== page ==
Like you, I have sometimes been asked, “What is your favorite Christmas memory?”
I have no tales of dramatic rescue, needy children, or the-present-that I-always-wanted-but-thought-I would-never-get-yet-somehow-did. In both my youth and adulthood, Christmas has been pleasant but generally uneventful.
Yet one thought has recurred. One image has remained. One memory has resonated.
Each year, like every other child, I could hardly wait for Christmas. By Christmas Eve, my head was dancing, albeit not with visions of sugarplums. My parents, kind souls that they were, knew that for a child anticipating Christmas, a day is like an eternity. So in their mercy, they allowed me and my sister to open one present on Christmas Eve.
I am sure my perception does not purely match with reality, but I am confident that far more than once, my Christmas Eve present was underwear. Yes — a clear, squishy package of white undergarments designed to equip me for life in this cruel world.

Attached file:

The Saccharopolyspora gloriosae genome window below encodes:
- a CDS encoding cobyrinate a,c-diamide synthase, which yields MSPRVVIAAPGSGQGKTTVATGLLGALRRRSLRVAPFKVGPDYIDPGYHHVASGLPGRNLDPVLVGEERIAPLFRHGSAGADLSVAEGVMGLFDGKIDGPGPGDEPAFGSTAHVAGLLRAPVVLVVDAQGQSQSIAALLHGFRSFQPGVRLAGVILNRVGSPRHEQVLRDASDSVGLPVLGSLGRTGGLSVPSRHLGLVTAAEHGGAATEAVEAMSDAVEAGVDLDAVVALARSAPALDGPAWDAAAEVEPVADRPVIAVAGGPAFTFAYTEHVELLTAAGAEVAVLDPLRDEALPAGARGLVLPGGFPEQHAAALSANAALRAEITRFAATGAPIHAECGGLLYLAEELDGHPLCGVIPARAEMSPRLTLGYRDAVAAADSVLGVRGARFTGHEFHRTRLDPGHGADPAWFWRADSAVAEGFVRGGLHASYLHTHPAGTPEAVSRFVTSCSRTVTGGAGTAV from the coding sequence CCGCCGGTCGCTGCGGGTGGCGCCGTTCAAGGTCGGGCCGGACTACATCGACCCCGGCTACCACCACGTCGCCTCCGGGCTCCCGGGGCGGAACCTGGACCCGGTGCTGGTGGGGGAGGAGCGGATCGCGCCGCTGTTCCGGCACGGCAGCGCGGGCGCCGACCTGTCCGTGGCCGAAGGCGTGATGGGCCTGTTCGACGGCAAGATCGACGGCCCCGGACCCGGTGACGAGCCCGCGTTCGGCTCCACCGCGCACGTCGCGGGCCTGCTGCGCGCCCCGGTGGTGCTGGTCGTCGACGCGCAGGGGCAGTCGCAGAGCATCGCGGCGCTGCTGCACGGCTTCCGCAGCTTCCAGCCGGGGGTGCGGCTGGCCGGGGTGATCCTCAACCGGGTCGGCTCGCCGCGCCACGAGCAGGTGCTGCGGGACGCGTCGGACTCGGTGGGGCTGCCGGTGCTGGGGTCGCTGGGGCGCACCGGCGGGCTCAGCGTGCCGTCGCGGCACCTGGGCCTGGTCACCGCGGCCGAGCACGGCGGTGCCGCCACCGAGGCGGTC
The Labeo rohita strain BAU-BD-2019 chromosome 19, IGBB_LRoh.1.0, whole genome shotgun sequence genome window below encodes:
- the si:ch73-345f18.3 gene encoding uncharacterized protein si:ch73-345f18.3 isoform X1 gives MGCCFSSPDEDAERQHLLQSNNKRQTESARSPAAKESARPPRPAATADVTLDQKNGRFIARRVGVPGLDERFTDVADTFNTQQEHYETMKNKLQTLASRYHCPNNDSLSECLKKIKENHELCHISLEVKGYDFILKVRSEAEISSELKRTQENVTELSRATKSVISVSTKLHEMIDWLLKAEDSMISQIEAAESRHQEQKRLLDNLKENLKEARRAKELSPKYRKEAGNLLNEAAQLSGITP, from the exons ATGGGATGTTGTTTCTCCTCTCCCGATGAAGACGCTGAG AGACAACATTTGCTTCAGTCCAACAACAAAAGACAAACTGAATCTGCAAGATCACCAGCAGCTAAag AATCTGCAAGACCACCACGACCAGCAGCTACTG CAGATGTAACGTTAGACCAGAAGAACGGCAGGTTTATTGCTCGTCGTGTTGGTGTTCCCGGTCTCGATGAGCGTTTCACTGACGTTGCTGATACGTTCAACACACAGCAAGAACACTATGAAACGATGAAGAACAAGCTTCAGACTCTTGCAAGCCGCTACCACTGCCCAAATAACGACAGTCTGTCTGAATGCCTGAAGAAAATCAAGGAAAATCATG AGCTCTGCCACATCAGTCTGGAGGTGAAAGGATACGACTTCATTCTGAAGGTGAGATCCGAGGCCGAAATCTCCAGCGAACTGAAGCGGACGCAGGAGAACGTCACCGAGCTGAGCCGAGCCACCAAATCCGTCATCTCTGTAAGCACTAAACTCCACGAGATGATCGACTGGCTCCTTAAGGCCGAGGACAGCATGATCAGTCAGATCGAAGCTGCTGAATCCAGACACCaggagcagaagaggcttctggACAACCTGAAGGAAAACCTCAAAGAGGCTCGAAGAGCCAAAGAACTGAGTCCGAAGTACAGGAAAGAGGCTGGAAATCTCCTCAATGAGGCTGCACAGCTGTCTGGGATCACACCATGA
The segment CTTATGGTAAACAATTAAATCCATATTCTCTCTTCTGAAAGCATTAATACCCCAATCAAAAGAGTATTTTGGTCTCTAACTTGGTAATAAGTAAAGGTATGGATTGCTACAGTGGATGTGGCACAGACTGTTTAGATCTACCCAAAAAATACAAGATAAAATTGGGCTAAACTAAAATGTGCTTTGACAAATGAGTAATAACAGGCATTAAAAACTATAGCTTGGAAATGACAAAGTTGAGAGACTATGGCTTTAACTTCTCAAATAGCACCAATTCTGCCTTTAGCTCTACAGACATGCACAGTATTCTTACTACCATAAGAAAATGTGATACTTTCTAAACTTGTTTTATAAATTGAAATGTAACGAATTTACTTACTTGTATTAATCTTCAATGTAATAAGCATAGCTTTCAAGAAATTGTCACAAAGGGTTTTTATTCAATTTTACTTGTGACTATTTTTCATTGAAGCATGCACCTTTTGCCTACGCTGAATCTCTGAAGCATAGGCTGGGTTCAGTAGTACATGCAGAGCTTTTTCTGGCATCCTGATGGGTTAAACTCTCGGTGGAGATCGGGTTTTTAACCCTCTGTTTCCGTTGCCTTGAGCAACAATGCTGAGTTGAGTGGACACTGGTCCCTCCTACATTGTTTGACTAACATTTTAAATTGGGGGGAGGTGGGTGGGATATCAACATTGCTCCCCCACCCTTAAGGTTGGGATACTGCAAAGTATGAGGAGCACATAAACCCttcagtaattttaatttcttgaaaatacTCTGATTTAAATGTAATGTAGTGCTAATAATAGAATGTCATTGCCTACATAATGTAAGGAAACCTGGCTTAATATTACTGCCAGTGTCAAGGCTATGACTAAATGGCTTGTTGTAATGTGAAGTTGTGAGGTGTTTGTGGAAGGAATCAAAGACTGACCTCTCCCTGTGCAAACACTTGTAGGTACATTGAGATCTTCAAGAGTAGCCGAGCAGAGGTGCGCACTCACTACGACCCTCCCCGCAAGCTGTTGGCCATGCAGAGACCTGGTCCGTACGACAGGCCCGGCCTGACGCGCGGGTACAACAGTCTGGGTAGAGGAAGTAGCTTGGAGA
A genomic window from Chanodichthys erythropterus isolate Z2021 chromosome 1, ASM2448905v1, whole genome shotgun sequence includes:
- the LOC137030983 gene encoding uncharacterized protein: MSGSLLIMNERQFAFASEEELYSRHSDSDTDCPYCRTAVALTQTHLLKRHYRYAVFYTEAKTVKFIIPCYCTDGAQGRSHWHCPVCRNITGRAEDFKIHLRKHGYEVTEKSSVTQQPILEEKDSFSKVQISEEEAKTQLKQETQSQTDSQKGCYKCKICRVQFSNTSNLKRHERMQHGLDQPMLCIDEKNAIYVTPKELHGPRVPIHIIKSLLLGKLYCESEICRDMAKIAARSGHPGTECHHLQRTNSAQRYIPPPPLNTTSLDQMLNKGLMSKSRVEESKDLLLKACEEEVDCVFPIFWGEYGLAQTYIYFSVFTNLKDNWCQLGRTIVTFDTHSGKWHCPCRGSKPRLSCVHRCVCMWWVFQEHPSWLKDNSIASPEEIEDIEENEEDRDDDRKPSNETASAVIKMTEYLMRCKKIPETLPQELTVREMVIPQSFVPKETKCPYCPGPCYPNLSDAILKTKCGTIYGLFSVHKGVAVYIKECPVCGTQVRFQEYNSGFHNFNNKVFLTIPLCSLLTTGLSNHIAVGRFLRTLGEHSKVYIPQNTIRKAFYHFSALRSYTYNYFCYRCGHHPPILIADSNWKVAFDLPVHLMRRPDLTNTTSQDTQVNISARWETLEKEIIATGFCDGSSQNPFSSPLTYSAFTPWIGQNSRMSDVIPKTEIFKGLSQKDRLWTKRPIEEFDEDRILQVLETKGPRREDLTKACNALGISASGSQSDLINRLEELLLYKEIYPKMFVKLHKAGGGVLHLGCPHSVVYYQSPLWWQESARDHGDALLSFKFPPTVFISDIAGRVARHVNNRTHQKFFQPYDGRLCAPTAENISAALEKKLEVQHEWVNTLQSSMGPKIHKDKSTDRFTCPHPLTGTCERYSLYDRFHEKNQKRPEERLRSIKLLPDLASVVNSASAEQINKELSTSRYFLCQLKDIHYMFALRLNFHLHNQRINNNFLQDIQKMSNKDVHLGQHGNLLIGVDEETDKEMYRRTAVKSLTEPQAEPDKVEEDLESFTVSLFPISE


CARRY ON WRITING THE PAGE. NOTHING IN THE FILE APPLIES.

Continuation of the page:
(This was followed, on the day of Christmas, with good gifts from my sensible but generous parents.)
Why do I remember this? I am certain that more often than not, I received underwear with far less fondness than I now feel in writing about it. Surely I thought, “Great. It’s Christmas Eve, and all I get tonight is underwear.”
But what is a gift? It is something that I cannot demand because I do not deserve it. All the gifts I received were because of the generosity and graciousness of the people who chose to love me. It is a matter of perspective. If I think I deserve everything, I will be sullen and angry with anything less. If I know I have no right to demand anything, I will be joyful and thankful for whatever I receive.
Christmas is about a gift that we could hardly call glamorous, but now can proclaim glorious. It is about a gift that came not with loud trumpets, but with a little baby’s first cry. It is about a gift that we did not deserve and could not demand.
As I ponder the underwear of Christmas Eve, I believe I am now genuinely thankful for it, along with all the fun stuff I opened the next day. But I must always remember that the best gift came two-thousand years ago, and I am humbled that it came not because I had the right to demand it, but because God had the heart to desire it.
Because of this I can say, “Merry Christmas.”